“I ask you, the descendants, to abjure the inveterate train of thought and understanding of our universe and humanity's place in it as taught to you by your peers and listen to the information trusted upon me by the Great Race; and that you, the reader, will not treat these words with reckless abandon or profligacy now or in the near future.”
Quincy looked up in amazement.
“The Great Race? Does he mean that same Great Race he wrote those early sci-fi stories about in Strange Tales of the Unknown magazine?”
“I’m not surprised at anything anymore,” Lilly replied, turning to watch some seagulls dive into the Mississippi.
“What I am more interested in is when this letter will get to the point.”
“Well, we know one thing for certain, and that is that this is definitely one of W.A.'s letters.”
“Somewhere in the future, an event will transpire that will unleash a chain of disastrous happenstances leading up towards the sixth extinction of humanity. Forces will rise up in puissance and will act with depredation, hiding in the pusillanimous shadows of the deep bowels of the Earth and beyond. The silver key entrusted upon you will reveal...”
“I can’t make out the rest,” Quincy said, and Lilly cursed.
The rest of the letter was too faded to read properly, and the letters were simply illegible. It was done entirely on purpose. The only other words they could read were “keep the key safe;” “The Shadow Beyond Time and Space” with a whole string of numbers behind it for some reason; and “with utmost regards, W.A. Swansong.”
“Are you kidding me?” Quincy rolled his eyes. “We were on the brink of discovering something new... and that’s it?” He paused. “But at least we know that William did foretell God’s abandonment and the emergence of supernatural beings.”
“Let's not take it that far just yet. I want to know how this key fits into all of this and why we have it.” Lilly inspected the silver key closely. “I mean, this letter says nothing. It might as well be a great coincidence and the ramblings of a dying man desperate to send his descendants towards the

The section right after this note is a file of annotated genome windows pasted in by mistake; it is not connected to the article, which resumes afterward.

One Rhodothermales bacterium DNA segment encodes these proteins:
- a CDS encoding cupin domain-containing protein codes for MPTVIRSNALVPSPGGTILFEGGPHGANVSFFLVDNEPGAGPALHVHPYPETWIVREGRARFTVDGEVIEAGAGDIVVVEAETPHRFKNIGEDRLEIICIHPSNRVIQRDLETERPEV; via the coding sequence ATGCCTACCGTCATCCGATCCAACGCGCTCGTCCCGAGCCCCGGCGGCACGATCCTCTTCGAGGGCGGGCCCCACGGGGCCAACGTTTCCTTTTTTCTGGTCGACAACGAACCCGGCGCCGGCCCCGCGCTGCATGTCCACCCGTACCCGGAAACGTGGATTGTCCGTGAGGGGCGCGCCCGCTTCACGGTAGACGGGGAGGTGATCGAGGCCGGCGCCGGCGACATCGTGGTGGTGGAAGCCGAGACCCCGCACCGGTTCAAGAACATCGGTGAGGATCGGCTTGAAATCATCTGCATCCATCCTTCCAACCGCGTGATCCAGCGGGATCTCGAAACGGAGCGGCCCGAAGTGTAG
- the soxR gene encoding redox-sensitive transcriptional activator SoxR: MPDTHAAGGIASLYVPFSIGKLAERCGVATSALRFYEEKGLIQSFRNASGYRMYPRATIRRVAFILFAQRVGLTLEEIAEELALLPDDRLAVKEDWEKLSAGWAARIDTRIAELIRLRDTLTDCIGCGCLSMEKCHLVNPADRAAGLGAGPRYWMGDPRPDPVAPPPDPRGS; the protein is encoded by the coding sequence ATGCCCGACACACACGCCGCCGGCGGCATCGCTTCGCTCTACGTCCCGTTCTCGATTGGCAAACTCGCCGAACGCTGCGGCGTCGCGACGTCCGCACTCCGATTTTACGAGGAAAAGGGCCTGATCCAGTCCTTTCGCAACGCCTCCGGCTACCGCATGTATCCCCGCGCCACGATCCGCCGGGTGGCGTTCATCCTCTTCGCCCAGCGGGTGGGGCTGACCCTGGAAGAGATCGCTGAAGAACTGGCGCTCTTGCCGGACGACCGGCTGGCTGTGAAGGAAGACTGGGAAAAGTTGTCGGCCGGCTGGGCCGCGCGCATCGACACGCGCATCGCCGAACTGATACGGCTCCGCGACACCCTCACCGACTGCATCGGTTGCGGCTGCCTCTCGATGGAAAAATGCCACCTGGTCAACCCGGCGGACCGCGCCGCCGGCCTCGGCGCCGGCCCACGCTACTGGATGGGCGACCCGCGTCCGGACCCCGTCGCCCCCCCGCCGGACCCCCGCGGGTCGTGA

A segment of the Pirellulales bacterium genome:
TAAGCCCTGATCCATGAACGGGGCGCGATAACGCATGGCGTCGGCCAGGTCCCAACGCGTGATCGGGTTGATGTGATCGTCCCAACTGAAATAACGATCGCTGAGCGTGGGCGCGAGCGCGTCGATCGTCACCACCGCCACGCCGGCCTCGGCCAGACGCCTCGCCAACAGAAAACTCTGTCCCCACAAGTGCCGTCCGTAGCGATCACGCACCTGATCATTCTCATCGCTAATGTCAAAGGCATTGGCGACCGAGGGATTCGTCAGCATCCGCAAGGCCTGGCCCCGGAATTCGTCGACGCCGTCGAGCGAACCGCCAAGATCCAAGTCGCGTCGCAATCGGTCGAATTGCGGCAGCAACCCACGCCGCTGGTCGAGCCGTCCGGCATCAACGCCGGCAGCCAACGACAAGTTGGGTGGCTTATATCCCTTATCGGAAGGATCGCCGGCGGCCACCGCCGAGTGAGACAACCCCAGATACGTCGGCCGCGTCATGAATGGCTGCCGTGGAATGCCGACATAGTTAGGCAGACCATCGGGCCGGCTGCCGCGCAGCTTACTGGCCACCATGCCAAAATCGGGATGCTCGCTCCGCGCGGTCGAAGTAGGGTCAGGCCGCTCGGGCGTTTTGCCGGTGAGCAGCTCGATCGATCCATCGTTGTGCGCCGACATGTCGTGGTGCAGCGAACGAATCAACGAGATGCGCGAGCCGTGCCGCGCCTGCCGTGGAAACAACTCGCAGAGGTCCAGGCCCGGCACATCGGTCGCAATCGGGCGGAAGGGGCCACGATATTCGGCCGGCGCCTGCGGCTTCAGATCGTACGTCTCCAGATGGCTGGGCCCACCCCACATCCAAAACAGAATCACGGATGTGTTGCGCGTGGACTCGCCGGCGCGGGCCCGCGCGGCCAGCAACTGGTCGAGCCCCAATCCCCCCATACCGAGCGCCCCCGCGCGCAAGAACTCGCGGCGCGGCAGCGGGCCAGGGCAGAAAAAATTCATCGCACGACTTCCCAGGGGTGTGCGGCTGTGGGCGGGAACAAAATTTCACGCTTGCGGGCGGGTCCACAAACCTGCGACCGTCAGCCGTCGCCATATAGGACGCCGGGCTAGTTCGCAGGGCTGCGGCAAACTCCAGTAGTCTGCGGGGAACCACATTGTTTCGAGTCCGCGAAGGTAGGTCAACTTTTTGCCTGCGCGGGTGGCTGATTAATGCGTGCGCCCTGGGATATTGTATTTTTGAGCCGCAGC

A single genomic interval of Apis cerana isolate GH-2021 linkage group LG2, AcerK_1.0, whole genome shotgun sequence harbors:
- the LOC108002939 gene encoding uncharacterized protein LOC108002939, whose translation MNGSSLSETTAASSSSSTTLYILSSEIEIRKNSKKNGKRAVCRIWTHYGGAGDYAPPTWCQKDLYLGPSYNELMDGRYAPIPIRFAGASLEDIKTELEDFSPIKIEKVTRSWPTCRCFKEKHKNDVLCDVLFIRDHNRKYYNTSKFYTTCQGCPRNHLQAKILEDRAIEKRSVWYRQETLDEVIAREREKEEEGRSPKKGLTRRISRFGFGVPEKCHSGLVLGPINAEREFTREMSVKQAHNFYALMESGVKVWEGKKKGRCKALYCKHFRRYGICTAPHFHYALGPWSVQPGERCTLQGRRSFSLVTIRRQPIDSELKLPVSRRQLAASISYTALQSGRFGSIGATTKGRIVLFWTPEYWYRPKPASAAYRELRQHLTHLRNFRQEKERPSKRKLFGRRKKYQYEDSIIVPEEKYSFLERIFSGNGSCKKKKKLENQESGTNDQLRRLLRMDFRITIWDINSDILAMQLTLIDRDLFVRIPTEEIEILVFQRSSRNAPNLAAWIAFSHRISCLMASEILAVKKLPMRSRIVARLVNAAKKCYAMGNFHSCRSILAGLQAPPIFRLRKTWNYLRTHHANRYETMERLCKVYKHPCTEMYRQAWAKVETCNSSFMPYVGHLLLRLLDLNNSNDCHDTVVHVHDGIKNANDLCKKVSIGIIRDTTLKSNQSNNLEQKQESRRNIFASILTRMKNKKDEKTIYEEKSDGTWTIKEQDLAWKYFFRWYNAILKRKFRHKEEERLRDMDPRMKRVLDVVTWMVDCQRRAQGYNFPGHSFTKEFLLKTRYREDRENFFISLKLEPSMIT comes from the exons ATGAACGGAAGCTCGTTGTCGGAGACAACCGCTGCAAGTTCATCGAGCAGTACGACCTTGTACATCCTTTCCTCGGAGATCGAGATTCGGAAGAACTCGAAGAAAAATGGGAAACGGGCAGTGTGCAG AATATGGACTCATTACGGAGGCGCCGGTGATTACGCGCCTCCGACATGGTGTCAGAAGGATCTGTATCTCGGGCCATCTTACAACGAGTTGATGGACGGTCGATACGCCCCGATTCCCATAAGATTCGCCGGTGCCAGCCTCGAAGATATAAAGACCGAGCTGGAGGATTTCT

same sodding path of depression and darkness as he went under.” She waved her head to the final lines quite rudely again. “And this? ‘The Shadow Beyond Time and Space?’ Two thousand sixty-one, four thousand eight hundred eighty-six? What does that even mean; it's useless!”
“What do you suppose we do now then?” Quincy folded the letter and placed it back into its envelope.
“Absolutely nothing,” Lilly replied with determination. “We honor the wishes of our parents and keep a hold of this key. That's it.” She crossed her arms. “The last few years have been an absolute burden on both of us while all wewant to do is try to lead a life that is as normal as possible in this crazy world. Let's try to keep that up, okay?”
Quincy took a good look around him. The End of the World was peaceful and pretty, a place that made you believe that the world was not entirely shot to hell yet, and if the goal was trying to live a normal life, then the End of the World was a good place to start.
He hugged his sister. “Let’s spend the rest of the afternoon living a normal, boring life picnicking along the waterway, okay?”
One of the Devilfish leapt out of the water, spit fire at—and roasted—a sparrow in mid-flight, and dove back down into the Mississippi.
“And let’s try to ignore the occasional weirdness leaping out of the water as well.”
“What if we just burn the letter? W.A. Swansong’s one, I mean,” Quincy suggested a few minutes later.
“Ooh. Defiant. Rebellious even. Especially for you, Quince. We can’t though,” she pointed at the bottom of their parent’s letter. “Mom and Dad specifically told us to keep it. So even though I’d like nothing else than to turn this thing into a bonfire, a little voice is telling me to keep a close hold on this ugly piece of paper and this key.”
Quincy simply nodded. “Let’s take the detour back home and tuck these things away. Somewhere safe and secret. A promise to Mom and Dad.”
Near the waterline, a black car of a redacted manufacturer rolled slowly along the pavement, scanning the shoreline. Inside was a young but confident man dressed in a full black suit. Behind his sunglasses, he could stake out the entire northern waterline of the Mississippi while occasionally glancing at the picture displayed on his dashboard.